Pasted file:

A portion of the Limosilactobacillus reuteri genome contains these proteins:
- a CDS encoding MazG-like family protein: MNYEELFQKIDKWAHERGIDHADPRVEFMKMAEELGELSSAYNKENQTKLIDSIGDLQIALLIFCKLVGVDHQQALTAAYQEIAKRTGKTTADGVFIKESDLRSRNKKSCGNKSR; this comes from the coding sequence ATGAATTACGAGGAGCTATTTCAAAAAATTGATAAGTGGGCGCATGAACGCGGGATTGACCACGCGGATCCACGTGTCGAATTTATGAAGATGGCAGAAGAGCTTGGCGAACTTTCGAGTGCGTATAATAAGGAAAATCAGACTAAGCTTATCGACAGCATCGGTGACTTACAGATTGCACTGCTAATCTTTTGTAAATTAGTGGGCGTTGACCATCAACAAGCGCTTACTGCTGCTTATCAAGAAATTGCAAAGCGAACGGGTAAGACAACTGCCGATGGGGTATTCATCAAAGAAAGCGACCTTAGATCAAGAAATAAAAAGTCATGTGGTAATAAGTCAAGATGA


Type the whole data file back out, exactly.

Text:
A portion of the Limosilactobacillus reuteri genome contains these proteins:
- a CDS encoding MazG-like family protein: MNYEELFQKIDKWAHERGIDHADPRVEFMKMAEELGELSSAYNKENQTKLIDSIGDLQIALLIFCKLVGVDHQQALTAAYQEIAKRTGKTTADGVFIKESDLRSRNKKSCGNKSR; this comes from the coding sequence ATGAATTACGAGGAGCTATTTCAAAAAATTGATAAGTGGGCGCATGAACGCGGGATTGACCACGCGGATCCACGTGTCGAATTTATGAAGATGGCAGAAGAGCTTGGCGAACTTTCGAGTGCGTATAATAAGGAAAATCAGACTAAGCTTATCGACAGCATCGGTGACTTACAGATTGCACTGCTAATCTTTTGTAAATTAGTGGGCGTTGACCATCAACAAGCGCTTACTGCTGCTTATCAAGAAATTGCAAAGCGAACGGGTAAGACAACTGCCGATGGGGTATTCATCAAAGAAAGCGACCTTAGATCAAGAAATAAAAAGTCATGTGGTAATAAGTCAAGATGA